Steve Maxwell turned me onto the idea of measuring my morning pulse. He said that if it’s more than 3 beats higher than the weekly average, that I should skip intense training and take it easier. So, I listened and for more than a year, every morning I took my pulse.
What did I learn from this? Well, thankfully I took down some other data when my pulse was high. While my method probably isn’t scientifically valid because there are a ton of variables, some things seemed to have an obvious effect—they increased my heart rate:
- Emotional upsets
- Big dinners
- The onset of gout
- Big decisions (putting an offer in on a house)
- Work stress
Exercise is stress. A good stress in most cases, but not always. By gaining an understanding of when I’m fatigued or stressed, I was able to modify my training or skip it altogether and prevent sickness.
There was a pitfall to this, though.
Over the course of the year I developed a cautious approach. Instead of an approach of building health, my approach became preventing sickness. Clearly, this is a mistake. Looking over the year, I think that I lost too much weight and became too thin. Part of this was due to a fear—yes, I think it was a fear—of overeating and eating the wrong things in general. Any approach where fear is a motivator is probably not going to win out long term.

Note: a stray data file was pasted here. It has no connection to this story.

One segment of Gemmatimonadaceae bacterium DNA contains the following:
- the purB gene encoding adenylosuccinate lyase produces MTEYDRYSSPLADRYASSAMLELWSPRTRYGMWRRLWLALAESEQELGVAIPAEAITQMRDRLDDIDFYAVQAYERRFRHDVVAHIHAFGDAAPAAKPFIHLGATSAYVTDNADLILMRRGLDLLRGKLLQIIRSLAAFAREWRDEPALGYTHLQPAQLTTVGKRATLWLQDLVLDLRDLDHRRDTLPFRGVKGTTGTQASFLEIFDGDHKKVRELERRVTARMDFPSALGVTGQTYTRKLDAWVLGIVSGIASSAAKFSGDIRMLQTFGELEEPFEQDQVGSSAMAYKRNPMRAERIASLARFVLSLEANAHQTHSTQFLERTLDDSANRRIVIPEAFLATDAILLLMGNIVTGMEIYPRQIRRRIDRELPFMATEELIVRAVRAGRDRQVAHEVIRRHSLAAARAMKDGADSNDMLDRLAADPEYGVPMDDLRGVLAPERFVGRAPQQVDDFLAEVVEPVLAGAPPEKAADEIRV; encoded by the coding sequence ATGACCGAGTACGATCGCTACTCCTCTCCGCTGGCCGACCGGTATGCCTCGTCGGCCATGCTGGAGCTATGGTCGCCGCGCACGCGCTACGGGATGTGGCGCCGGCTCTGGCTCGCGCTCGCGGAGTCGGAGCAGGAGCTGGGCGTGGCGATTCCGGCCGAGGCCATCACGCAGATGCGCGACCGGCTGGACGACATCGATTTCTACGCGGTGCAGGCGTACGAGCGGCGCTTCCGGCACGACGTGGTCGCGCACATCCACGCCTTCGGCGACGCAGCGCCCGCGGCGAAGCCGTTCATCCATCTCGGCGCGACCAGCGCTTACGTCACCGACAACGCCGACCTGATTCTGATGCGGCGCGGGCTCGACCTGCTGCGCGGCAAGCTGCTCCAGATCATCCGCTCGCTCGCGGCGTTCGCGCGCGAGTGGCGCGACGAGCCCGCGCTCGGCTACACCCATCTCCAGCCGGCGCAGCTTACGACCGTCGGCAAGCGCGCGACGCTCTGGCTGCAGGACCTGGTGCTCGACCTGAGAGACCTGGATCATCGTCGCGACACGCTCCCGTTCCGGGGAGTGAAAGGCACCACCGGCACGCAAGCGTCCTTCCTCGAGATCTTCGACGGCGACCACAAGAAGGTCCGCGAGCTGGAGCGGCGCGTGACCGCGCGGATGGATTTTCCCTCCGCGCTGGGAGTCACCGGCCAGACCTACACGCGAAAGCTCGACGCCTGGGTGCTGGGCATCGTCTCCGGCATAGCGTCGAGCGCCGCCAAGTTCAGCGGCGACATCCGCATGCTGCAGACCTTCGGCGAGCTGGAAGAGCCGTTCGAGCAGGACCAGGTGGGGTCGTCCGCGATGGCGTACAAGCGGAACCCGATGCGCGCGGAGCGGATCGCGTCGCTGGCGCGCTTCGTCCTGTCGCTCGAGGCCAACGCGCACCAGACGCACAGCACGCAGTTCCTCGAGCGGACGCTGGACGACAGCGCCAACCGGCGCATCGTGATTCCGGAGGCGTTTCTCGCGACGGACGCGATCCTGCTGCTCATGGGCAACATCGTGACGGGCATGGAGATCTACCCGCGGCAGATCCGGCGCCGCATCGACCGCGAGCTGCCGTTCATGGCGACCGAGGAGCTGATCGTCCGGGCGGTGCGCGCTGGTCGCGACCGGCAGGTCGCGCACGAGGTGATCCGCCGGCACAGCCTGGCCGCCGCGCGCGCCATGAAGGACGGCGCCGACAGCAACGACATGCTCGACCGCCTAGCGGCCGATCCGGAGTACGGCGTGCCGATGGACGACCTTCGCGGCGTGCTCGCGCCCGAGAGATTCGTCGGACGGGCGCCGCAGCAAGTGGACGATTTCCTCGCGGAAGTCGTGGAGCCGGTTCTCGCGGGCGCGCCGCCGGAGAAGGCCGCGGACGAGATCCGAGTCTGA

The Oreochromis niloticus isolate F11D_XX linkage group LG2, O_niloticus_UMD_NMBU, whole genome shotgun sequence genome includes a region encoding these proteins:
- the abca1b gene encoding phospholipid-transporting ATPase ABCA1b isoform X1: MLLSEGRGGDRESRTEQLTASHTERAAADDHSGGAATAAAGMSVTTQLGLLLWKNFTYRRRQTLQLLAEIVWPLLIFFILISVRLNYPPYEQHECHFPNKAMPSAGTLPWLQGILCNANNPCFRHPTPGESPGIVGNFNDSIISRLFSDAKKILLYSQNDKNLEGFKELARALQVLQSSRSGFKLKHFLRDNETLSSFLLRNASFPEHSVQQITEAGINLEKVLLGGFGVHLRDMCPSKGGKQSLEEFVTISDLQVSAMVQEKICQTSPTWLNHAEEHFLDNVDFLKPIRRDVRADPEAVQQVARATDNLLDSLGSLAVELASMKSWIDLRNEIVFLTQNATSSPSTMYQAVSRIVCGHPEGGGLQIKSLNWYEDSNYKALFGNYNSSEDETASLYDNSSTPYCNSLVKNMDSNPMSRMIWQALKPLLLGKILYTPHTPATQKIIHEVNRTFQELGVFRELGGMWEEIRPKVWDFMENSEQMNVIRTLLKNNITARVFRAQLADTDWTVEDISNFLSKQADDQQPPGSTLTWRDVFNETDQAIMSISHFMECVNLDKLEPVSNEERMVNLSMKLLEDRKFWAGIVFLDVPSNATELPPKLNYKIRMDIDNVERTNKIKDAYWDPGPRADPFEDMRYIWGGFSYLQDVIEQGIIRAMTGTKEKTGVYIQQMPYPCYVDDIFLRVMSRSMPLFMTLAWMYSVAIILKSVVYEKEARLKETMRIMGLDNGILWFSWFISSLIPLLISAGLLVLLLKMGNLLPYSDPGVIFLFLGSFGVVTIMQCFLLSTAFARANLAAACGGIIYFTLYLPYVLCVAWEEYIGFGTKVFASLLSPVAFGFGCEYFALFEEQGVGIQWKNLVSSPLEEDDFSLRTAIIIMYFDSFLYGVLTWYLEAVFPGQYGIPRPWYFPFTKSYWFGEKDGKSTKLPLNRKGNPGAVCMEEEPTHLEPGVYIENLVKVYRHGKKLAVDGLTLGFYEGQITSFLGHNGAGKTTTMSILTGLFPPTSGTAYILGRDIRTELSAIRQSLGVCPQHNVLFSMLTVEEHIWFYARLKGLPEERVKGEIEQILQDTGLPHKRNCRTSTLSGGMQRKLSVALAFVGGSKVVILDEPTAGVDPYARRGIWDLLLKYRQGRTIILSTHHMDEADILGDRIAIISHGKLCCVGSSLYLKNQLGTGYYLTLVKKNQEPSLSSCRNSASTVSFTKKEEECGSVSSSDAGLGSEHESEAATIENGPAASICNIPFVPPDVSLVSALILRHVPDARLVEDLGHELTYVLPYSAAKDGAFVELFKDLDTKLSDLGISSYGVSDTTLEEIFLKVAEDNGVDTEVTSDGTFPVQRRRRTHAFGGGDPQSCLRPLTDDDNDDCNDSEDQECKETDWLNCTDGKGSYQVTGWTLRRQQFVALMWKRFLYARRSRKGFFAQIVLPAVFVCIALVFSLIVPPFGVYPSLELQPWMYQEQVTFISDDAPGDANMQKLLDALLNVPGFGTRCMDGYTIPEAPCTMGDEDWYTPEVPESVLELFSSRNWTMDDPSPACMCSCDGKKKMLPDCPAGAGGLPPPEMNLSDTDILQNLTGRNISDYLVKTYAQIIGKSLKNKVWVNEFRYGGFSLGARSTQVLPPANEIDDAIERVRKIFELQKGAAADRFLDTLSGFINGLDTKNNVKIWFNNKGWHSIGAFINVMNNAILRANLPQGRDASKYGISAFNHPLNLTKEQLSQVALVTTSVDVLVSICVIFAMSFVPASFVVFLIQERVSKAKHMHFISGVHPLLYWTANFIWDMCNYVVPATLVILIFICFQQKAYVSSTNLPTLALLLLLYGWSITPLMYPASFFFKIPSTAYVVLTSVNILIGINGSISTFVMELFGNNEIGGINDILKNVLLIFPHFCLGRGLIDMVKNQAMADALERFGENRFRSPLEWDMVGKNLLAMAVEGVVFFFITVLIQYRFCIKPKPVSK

Back to the heart. It’s clearly an incredibly important organ and listening to what it is telling you, even if you can’t fully interpret it, is a great exercise in and of itself. Living is a pretty wild thing and there are all sorts of factors influencing our decisions, our health, our relationships, and so much of this is going on unconsciously.
Measuring my morning pulse for a year gave me insight into how some life events were affecting my heart and increased my consciousness. This in turn gave me some insight into managing these life events and changing elements of my life to build health (although at the time I considered it avoiding sickness—a mistake I’ve acknowledged).
If you’re interested in trying this, it’s pretty simple—just take your pulse when you wake up. Then record it. Then start noting differences and paying attention to different factors that might have contributed to the difference.
I’m no longer going to track my morning pulse. I did it for a year. Now I can take my pulse and know whether it is high, normal, or low. I think I’ve gained enough insight for now.
But if you haven’t done this, I encourage you to give it a try—pay attention to what your heart is telling you and I guarantee you’ll learn something.
By the way, last year’s average pulse? 53.74861878. (It helps to use a spreadsheet to track this! 🙂 )